12. Rainbo, “John You Went Too Far This Time”
Long before becoming an Oscar-winning actor, Sissy Spacek was a failed pop singer. And an anti-Beatles one, at that. Her 1968 single “John You Went Too Far This Time,” was released under the stage name Rainbo, and it features the 19-year-old Spacek gently, melodically blasting John Lennon for a litany of perceived lapses in loyalty and morality: infamously claiming in 1966 that The Beatles had become more popular than Jesus; publicly disowning The Beatles’ guru, Maharishi Mahesh Yogi; and releasing his 1968 album with Yoko Ono, Unfinished Music No. 1: Two Virgins. It wasn’t the avant-garde sounds of Two Virgins that upset Spacek, though—it was the controversial cover, which showed Lennon and Ono nude. “Everything you asked of me I did, John / From holding hands to living in a sunlight submarine,” Spacek sings in a voice that’s equal parts saccharine and strychnine. “I love the things you showed me up ’til now, John / But since that picture, I don’t think my love will be the same.” She comes across as more of a jilted superfan than a true critic, though; the song’s brass section even mournfully mimics that of “Penny Lane.”
13. Captain Beefheart, “Beatle Bones ’N’ Smokin’ Stones”
Avant-rock pioneer Captain Beefheart was never known for being straightforward, so it’s hard to say exactly what he might be trying to say in his 1968 song “Beatle Bones ’N’ Smokin’ Stones.” The whole notion of “Beatle bones” seems morbid, and it’s not hard to picture the iconoclastic Beefheart essentially fantasizing about putting The Fab Four in the grave (not to mention The Rolling Stones, the song’s other ostensible target). But he gets a little more specific, relatively speaking, in the lines, “The winged eels slither on the heels of today’s children / Strawberry feels forever.” Is it a scathingly surreal denouncement of The Beatles’ sway over the youth of America? Is it a simultaneous dis on and distillation of the group’s friendly, fruit-flavored psychedelia? Whatever the case, it’s a secret Beefheart took to his own grave.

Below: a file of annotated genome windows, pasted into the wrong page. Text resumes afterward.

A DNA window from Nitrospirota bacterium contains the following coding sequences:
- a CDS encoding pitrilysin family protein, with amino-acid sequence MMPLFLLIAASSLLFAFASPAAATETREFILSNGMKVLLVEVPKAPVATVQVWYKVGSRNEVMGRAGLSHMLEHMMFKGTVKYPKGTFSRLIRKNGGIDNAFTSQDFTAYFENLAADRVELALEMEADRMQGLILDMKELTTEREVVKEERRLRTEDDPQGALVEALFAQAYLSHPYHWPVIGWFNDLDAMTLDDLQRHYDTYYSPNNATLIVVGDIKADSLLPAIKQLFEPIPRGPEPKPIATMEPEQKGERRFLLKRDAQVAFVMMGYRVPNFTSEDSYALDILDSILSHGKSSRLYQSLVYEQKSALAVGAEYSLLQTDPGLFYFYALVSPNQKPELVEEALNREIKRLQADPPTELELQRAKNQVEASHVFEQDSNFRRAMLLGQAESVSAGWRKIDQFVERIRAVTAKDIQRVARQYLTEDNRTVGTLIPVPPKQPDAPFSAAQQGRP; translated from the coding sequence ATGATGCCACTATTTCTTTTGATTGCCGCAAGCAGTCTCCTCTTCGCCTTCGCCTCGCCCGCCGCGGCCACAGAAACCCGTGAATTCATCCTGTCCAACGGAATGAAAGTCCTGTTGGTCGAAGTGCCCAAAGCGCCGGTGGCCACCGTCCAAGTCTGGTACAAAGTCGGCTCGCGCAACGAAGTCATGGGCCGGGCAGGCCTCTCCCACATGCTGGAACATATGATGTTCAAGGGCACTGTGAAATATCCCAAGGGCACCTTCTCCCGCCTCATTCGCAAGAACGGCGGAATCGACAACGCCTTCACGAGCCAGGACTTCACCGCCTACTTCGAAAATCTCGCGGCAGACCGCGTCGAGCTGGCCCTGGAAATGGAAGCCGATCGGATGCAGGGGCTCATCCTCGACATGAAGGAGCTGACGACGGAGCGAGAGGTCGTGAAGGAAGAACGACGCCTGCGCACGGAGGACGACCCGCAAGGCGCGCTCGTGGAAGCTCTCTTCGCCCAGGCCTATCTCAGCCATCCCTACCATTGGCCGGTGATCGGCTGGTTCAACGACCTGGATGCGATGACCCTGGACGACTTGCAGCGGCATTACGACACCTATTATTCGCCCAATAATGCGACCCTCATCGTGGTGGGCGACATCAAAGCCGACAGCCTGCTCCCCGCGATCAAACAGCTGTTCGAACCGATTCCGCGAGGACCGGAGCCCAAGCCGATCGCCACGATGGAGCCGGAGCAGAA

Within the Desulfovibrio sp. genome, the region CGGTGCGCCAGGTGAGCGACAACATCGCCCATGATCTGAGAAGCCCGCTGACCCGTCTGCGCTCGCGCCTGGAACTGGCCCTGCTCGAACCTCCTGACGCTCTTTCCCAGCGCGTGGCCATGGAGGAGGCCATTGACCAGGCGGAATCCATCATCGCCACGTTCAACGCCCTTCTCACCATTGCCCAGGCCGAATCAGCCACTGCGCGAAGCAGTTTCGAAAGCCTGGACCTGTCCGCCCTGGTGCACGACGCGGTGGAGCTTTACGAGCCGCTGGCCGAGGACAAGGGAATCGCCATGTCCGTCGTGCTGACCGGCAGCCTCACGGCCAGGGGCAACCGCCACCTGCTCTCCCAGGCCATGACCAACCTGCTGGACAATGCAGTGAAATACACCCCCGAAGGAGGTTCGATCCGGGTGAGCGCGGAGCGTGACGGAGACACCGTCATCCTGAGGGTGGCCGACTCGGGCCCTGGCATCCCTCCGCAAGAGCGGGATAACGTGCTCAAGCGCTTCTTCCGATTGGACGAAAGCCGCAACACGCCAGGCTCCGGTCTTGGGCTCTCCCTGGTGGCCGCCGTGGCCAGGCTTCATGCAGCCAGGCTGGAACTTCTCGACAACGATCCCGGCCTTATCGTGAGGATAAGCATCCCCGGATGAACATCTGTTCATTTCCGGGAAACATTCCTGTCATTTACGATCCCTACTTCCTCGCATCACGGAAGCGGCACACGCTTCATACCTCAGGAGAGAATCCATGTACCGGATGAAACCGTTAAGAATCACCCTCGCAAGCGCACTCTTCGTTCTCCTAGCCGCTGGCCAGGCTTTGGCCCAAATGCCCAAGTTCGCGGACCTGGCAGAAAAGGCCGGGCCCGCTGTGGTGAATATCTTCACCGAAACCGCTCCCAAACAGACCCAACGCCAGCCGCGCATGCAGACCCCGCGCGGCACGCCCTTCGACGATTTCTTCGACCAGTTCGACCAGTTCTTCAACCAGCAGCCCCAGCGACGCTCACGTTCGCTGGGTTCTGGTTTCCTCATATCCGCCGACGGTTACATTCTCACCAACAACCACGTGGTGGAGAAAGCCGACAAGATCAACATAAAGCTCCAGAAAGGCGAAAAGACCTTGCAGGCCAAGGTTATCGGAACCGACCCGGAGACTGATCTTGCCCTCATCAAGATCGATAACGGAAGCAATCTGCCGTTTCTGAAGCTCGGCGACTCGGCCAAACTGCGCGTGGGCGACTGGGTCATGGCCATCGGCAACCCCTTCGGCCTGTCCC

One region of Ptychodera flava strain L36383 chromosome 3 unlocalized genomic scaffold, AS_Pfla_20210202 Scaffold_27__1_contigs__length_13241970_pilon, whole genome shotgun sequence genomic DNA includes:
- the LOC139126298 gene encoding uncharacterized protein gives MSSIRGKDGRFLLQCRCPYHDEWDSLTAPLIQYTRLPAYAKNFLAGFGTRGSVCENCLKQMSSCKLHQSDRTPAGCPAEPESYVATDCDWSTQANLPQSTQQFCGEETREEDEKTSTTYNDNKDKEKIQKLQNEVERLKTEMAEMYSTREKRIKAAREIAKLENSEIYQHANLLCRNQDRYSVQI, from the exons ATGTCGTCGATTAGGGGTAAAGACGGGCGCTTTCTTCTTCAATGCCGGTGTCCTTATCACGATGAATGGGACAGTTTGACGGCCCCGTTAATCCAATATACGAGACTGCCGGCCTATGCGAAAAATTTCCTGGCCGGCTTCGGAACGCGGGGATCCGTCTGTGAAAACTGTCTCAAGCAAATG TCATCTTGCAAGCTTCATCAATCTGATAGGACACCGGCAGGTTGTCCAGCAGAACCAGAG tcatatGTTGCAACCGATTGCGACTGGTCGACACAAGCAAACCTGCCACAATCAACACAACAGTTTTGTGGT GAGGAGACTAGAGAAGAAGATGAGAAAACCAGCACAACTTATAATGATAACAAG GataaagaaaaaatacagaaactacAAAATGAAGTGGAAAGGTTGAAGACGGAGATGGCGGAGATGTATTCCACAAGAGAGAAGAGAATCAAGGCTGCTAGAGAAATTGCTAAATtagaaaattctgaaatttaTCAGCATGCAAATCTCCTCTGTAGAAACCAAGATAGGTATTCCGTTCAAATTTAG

14. John Lennon, “God”
Regardless of whether Captain Beefheart cryptically wished for The Beatles’ death, John Lennon—still a decade from being assassinated by Mark David Chapman—released his own anti-Beatles song, “God,” in 1970, soon after the band’s breakup. Granted, almost every former Beatle went on to dig at his former bandmates in song lyrics. But Lennon did it first, and most devastatingly, in “God”: “I don’t believe in Beatles,” he sings after listing Hitler, Jesus, and Elvis as just a few of many entities he no longer puts faith in. “I just believe in me / Yoko and me / And that’s reality.” To twist the knife he’d just stuck in The Beatles’ still-warm corpse, he mocks “I Am The Walrus” by adding, “I was the Walrus / But now I’m John / and so dear friends, you’ll just have to carry on / The dream is over.” Besides solidifying Lennon’s status as the bitterest Beatle, it also established his scorched-earth policy regarding the possibility of a Beatles reunion—although fate made the final decision for him.
15. Half Japanese, “No More Beatlemania”